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Physiotherapy. 2014 Jun;100(2):100-7. doi: 10.1016/j.physio.2013.12.002. Epub 2014 Feb 12.

Effect of postoperative physical training on activity after curative surgery for non-small cell lung cancer: a multicentre randomised controlled trial.

Author information

1
NIHR Biomedical Research Centre, Guy's and St Thomas' Foundation Trust and Kings College London, UK.
2
NIHR Biomedical Research Centre, Guy's and St Thomas' Foundation Trust and Kings College London, UK; Division of Health and Social Care Research, King's College London, UK.
3
NIHR Respiratory Biomedical Research Unit at Royal Brompton and Harefield NHS Foundation Trust and Imperial College, London, UK.
4
Centre for Exercise and Rehabilitation Science, University Hospitals of Leicester NHS Trust, Leicester, UK.
5
King's College London, Denmark Hill Campus, London, UK.
6
King's College London, Denmark Hill Campus, London, UK. Electronic address: rachel.garrod@nhs.net.

Abstract

OBJECTIVE:

To evaluate the effect of a combined hospital plus home exercise programme following curative surgery for non-small cell lung cancer (NSCLC).

DESIGN:

Randomised controlled trial.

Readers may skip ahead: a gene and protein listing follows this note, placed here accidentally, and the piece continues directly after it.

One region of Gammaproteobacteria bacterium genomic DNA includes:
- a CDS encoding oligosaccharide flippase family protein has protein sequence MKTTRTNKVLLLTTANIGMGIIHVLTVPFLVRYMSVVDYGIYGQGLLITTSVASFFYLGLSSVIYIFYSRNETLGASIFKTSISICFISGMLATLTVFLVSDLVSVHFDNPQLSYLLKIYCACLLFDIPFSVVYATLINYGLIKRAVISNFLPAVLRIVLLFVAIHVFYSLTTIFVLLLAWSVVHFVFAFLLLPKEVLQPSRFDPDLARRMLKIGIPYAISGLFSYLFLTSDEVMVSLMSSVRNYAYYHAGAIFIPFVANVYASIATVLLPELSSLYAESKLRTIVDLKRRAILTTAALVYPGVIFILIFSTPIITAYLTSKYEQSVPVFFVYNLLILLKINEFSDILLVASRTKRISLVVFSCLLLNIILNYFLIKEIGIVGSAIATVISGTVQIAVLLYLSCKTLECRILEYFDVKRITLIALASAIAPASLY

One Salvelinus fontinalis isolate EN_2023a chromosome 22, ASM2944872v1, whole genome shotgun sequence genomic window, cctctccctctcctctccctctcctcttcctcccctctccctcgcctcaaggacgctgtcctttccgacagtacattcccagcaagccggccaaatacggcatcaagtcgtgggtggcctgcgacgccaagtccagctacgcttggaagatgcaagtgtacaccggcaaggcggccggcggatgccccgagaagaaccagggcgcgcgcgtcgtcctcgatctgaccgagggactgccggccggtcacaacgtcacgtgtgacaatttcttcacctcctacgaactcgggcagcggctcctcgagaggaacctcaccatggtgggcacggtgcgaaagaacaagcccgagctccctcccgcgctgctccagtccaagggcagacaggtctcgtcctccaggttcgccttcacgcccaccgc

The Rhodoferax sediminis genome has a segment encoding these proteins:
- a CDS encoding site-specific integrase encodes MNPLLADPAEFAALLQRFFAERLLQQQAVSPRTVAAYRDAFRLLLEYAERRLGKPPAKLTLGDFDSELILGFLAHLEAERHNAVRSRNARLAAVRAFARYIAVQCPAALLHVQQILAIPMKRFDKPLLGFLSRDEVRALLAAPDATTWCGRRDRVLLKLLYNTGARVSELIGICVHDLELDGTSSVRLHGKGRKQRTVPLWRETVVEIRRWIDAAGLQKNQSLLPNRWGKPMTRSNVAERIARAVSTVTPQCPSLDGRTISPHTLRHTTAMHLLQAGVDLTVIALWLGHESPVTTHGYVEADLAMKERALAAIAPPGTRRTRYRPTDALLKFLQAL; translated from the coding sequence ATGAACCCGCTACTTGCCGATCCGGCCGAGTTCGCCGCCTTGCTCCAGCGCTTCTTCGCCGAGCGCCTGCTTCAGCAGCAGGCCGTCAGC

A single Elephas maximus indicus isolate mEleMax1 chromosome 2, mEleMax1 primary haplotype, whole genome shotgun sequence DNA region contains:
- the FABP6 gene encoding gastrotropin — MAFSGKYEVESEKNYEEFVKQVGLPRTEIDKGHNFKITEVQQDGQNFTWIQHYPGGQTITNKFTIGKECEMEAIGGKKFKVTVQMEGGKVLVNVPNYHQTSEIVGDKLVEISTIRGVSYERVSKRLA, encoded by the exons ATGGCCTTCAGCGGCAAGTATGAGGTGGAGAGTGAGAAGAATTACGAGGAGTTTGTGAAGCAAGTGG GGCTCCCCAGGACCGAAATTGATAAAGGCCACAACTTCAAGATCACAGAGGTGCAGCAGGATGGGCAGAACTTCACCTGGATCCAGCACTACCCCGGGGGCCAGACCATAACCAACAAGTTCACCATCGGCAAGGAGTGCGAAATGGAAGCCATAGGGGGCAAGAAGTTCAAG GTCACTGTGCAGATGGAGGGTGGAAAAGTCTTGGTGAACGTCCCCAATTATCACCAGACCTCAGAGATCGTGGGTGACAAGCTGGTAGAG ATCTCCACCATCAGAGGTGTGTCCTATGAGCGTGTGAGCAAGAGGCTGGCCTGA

SETTING:

Teaching hospital.

PARTICIPANTS:

One hundred and thirty-one subjects with NSCLC admitted for curative surgery.

INTERVENTIONS:

Participants were randomised to usual care or a hospital plus home exercise programme.

OUTCOMES:

The primary outcome was the between-group difference in physical activity 4 weeks after surgery. Secondary outcomes were the difference in quadriceps strength, exercise tolerance and quality of life [Short Form-36 (SF-36) and European Organisation for Research and Treatment of Cancer (EORTC) QLQ-LC13] from pre-operatively (baseline) to 4 weeks after surgery.

RESULTS:

The participants (n=131) had a mean age of 68 [standard deviation (SD) 11] years and mean forced expiratory volume in 1 second of 2.4 (SD 1.1)l. There were no significant differences in physical activity between the groups 4 weeks after surgery [mean difference adjusted for baseline 12minutes/day, 95% confidence interval (CI) -20.2 to 44.1]. In addition, there were no significant differences in total SF-36 or EORTC QLQ-LC13 scores from baseline to 4 weeks after surgery. Both groups had recovered their pre-operative walking distance 4 weeks after surgery, and there were no differences between the groups (mean difference in Incremental Shuttle Walk Test from baseline to 4 weeks after surgery (-26m, 95% CI -94.2 to 42.3).

CONCLUSIONS:

A hospital plus home exercise programme showed little benefit in unselected patients with NSCLC following surgery. Regardless of group allocation, the patients had recovered their pre-operative exercise tolerance levels by 4 weeks after surgery.

KEYWORDS:

Exercise; Non-small cell lung cancer; Surgery; Thoracotomy

PMID:
24703523
DOI:
10.1016/j.physio.2013.12.002
[Indexed for MEDLINE]

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